I’ve been tagged by the lovely Angela at Life, Motherhood and Everything to participate in White Camellia’s #RockingMotherhood tag. The concept of it is that us busy mums are so focussed on just taking care of business that we forget how great we really are. It’s easy to spend lots of time criticising ourselves or trying to improve, but sometimes it’s good to just take a minute to remind ourselves what we’re doing right. So for this, I’m meant to list 10 ways that I’m “rocking” motherhood.
I have to say that this is not something I would have volunteered for! It is definitely a difficult exercise, but I can see the value in it. You may not agree that the things I do to “rock it” are actually good things! But oh well, here we go…
1. I read a ridiculous amount of stories
Every night, me or their dad read a total of 7 stories. Four for the 4yo and 3 for the slightly more restless 2yo. I’m given to understand that reading so many stories before bed is slightly unusual. But they love it. They love the stories and the attention. And I can see it’s paid off for my 4yo, who is really doing well at learning to read on his own now he’s started school.
2. I also sing a lot of songs
Each boy gets around 3 songs after their story bonanza every night. The 4yo prefers pop music, jazz standards and musical theatre soundtracks. The 2yo always has the same three: Twinkle Star, Black Sheep and Row Your Boat. Like with the reading, I think it’s really benefiting them to learn different songs that constitute part of our culture and to begin taking an interest in music generally.
3. My kids love fruit and vegetables
I don’t know how I did it, but I’m going to go ahead and take the credit. They love their fruit and veg. Both of them will eat broccoli until the cows come home (weird expression – do cows really take a long time to get home?). The eldest often prefers to eat cucumbers and tomatoes to a burger, and will always, always eat fruit. He still thinks it counts as a pudding!
4. The lounge belongs to them
While I can totally understand that some parents prefer to keep the lounge as an adult space, I take the opposite strategy. My lounge is completely covered in toys, and I think that’s a good thing. It is only a very short time that my kids will have loads of toys that they will want to play with in the same room as me. There will be many years when they prefer to hide away in their rooms. So for now, we will all be together in the lounge.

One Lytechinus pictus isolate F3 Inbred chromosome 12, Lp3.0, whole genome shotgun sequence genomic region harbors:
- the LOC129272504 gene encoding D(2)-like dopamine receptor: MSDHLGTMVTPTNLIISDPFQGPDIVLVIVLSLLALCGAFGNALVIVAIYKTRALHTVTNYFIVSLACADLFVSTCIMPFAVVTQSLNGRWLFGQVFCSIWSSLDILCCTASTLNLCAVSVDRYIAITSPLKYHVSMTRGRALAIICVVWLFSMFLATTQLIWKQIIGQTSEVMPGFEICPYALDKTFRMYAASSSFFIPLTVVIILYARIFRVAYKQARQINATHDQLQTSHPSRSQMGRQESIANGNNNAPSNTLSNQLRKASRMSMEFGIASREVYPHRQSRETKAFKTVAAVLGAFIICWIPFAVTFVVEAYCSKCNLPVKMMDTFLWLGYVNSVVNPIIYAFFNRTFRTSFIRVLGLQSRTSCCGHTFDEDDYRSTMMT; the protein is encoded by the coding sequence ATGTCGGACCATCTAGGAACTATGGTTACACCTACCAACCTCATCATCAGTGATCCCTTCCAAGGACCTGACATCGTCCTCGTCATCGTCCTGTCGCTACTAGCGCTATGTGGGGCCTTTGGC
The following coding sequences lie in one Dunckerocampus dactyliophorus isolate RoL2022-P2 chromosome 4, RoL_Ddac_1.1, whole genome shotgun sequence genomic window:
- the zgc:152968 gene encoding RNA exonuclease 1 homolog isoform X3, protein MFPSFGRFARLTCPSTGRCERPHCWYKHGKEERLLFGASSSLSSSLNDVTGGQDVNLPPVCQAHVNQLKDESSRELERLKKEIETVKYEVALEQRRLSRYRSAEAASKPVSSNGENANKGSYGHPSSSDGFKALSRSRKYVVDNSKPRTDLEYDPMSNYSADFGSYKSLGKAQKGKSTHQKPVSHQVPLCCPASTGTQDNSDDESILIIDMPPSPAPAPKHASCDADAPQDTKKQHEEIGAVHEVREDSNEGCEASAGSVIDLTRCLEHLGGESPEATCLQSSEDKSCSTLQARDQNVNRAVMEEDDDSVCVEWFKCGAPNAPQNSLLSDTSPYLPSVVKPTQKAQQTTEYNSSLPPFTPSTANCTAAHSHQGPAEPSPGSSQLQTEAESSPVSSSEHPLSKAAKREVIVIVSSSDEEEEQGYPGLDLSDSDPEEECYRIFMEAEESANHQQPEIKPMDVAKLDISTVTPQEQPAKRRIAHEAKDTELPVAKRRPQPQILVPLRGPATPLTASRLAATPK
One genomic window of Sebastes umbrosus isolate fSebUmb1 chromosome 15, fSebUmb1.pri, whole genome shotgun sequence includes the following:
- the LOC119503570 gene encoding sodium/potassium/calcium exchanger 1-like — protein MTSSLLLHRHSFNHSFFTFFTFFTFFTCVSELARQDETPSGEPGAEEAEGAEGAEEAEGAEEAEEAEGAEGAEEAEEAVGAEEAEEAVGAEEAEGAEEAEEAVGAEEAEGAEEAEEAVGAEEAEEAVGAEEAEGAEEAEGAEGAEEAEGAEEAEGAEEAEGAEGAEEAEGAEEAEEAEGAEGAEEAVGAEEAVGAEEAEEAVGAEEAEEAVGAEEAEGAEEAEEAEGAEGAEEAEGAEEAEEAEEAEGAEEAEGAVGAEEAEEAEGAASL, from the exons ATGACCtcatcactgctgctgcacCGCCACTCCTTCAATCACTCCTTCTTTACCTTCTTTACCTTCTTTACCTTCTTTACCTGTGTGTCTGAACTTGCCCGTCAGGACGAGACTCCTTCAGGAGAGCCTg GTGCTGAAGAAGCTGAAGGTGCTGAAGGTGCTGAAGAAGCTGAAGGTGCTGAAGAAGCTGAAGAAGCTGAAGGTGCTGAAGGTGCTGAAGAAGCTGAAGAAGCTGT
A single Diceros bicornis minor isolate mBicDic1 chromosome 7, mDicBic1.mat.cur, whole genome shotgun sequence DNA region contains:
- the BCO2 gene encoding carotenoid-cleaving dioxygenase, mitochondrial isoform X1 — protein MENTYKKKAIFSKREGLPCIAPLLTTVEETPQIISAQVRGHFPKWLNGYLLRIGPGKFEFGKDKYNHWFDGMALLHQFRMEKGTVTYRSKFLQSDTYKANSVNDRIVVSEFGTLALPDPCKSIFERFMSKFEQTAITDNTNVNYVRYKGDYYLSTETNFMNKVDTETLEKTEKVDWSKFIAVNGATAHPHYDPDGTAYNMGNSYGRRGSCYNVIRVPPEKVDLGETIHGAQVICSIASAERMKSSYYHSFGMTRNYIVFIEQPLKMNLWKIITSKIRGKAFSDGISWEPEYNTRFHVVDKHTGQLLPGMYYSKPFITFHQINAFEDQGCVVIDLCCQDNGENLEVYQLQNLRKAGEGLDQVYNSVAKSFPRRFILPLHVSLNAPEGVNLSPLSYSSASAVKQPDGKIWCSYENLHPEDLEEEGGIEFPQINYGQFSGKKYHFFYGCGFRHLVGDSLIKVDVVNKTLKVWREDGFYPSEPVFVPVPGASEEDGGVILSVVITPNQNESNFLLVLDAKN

5. I always have time to explain things
It’s a stereotypical story that kids will ask endless questions and parents might just say “I don’t know, leave me alone”. You know, questions like “Why is the sky blue”. I never fob off my kids when they have questions about how the world works. I try to explain what I know, and if I have no idea, we google it together. It’s a great way to spend time together.
6. I try to give them choices when I can
This is something I’m working on and I don’t always excel at. Instead of just dictating things to them, I try to give them viable choices so they can feel like they exert some control over their lives. I’m hoping this is the root to teaching them some autonomy and independence and to making them into confident people.
7. I spend a lot of time teaching them life skills
This is sort of connected to the previous point. I spend loads of time teaching them things like swimming, riding scooters/bikes, cooking, turn taking, climbing. These are things I think they need to know to be well-rounded individuals.
8. I teach them about culture
Be it high or low, I like exposing my kids to things that will expand their horizons. This includes watching lots of different films and TV, listening to pop music, as well as days out to museums, stately homes, etc.
9. I spend time away from them
I am a big believer that absence makes the heart grow fonder. This is as true for parenting as it is for other relationships. A bit of me-time (even if that so-called me time is actually working) makes me a happier, more patient parent when I’m with them.
10. I am honest with them
Okay – mostly honest. When it’s important, I always try to explain the truth to them in a way they will understand. And I try to never make promises that I’m not sure I can keep. I may, however, be guilty of telling minor porkie pies about whether or not there are any biscuits left in the tin.
I’m tagging the following lovely bloggers to join in with this tag next, if they want to: